And it is not about whether there will be a Palestinian state; it’s about whether there can be a Jewish one.
Whether there is room for a state of Israel at all in the Middle East. Hamas is convinced that there isn’t. Its charter states clearly: “Israel will exist and will continue to exist until Islam will obliterate it.”
This latest conflict is another round in a war waged against the existence of Israel since its birth. For years that war was fought, in 1948, 1967, 1973, by states using armies. But then the states realised they could hide behind terrorist groups like Hizbollah and Hamas. Just as Iran hides behind Hamas, Hamas hides behind the civilians it claims to be fighting for.
When the Greek Orthodox Archbishop in Gaza describes how his church has been used as a launching site for rockets, or the head of the UN in Gaza admits that UN schools have been used to store weapons repeatedly, it’s hard to grasp how anyone could do this. In the sick calculus of Hamas, this is a win-win scenario: either they will be left to perpetrate attacks or they will reap a macabre PR advantage from civilian casualties.
There is no simple response. While defending our own civilians, we do everything we can to protect Palestinian civilians. To this end, we take precautionary measures which may well be unprecedented in military conflict: issuing warnings before attacks, aborting attacks at the last minute, sending in ground troops to avoid the need for heavy aerial bombardment – even at the increased risk to our own troops.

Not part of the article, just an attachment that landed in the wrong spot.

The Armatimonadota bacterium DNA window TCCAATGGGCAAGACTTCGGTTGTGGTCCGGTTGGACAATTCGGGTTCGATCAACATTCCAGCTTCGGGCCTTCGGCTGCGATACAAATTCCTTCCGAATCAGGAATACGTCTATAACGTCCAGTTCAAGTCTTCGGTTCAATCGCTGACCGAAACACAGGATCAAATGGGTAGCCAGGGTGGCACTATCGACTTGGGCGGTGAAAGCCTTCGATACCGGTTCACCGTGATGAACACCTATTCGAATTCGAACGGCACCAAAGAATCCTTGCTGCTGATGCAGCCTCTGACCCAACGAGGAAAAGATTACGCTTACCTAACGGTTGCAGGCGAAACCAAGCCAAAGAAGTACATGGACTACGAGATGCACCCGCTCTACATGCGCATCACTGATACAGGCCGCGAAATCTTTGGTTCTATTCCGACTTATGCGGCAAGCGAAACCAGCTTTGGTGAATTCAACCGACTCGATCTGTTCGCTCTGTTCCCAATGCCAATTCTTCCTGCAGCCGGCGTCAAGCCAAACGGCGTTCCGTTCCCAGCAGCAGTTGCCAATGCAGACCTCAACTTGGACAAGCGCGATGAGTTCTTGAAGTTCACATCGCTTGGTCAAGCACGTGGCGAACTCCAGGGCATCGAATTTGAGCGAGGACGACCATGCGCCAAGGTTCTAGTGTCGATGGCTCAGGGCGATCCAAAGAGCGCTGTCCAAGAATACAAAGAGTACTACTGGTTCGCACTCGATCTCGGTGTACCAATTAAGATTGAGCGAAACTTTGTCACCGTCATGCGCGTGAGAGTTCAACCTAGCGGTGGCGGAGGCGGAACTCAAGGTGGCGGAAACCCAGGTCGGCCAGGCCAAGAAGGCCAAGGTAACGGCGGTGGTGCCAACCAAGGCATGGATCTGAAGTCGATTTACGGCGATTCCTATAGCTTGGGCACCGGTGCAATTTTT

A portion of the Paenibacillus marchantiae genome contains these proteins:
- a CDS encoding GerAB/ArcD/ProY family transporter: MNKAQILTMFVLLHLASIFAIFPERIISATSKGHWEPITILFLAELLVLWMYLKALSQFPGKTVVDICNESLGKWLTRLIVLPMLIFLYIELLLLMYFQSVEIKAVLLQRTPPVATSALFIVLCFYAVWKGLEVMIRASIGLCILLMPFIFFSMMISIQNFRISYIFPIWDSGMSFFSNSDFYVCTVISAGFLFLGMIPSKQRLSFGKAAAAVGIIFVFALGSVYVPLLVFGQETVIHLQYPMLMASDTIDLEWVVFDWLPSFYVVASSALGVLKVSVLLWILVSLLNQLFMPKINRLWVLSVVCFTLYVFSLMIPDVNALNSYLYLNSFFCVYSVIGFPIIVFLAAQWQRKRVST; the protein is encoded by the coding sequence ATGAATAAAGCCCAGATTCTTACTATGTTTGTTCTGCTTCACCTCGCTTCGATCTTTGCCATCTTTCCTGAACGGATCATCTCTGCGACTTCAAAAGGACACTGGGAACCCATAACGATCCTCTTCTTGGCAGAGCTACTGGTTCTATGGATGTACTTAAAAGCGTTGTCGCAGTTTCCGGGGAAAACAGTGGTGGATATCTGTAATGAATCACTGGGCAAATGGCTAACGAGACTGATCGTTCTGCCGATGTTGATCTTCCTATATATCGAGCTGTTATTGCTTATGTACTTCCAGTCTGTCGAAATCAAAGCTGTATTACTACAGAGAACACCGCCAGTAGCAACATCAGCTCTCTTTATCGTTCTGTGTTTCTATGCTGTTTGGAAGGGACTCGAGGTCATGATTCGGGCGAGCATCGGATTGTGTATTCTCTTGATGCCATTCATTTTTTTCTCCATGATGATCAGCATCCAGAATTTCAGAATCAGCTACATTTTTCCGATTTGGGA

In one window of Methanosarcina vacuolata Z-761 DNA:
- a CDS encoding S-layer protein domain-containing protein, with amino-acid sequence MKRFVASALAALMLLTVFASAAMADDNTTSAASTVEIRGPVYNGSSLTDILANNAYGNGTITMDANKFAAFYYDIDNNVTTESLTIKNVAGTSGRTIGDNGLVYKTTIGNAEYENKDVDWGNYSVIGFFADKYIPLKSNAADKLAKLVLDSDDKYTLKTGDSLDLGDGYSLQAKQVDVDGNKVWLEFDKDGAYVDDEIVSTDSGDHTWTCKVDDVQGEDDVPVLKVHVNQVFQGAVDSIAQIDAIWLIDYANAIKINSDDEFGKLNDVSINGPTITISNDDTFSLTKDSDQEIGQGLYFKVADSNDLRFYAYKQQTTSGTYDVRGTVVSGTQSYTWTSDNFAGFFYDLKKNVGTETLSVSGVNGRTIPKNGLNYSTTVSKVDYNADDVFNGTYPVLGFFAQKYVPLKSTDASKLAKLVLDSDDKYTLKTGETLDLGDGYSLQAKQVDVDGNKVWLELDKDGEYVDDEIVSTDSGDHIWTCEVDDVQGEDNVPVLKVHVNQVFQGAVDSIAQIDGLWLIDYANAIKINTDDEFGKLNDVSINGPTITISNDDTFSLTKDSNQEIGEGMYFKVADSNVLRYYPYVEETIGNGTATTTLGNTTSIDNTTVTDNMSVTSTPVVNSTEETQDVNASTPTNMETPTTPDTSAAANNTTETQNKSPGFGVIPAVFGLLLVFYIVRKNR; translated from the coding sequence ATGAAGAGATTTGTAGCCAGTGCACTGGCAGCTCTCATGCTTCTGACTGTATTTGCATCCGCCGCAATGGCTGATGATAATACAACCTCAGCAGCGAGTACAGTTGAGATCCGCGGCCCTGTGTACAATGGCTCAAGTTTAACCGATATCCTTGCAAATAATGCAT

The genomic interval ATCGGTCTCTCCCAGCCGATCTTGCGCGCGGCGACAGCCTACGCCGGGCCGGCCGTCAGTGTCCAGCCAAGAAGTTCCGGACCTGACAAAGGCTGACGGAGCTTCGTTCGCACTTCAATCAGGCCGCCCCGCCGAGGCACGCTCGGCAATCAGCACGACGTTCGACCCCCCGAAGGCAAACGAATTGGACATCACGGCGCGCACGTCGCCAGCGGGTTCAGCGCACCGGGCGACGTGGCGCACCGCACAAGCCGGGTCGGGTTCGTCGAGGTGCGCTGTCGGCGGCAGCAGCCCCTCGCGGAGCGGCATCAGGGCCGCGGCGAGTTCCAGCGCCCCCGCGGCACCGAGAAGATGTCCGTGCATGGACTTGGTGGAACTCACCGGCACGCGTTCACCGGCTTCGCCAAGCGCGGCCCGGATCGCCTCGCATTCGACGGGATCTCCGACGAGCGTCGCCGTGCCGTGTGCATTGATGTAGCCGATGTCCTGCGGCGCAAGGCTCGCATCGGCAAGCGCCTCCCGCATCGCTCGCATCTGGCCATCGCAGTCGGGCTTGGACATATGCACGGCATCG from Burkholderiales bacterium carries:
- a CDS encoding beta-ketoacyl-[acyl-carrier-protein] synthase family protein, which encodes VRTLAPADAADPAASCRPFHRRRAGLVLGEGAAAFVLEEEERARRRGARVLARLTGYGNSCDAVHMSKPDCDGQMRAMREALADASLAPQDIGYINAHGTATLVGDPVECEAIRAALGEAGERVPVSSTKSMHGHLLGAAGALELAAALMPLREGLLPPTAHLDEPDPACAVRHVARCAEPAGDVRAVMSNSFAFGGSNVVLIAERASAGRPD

MORE than ever, the vast moral gulf between Hamas and Israel is strikingly apparent. While Hamas is instructed by the mullahs in Iran and its funders in Qatar to investigate why it didn’t succeed in murdering more Israelis, Israel conducts painstaking investigations into its operations to see if there are ways that more Palestinian lives could have been saved.
This is a critical battle for every country confronting terrorism.
Terrorist groups everywhere are watching what happens in Gaza and it’s vital that they don’t conclude that they have found the Achilles’ heel of democracies: that if only they set up shop inside a school or a hospital they can act with impunity.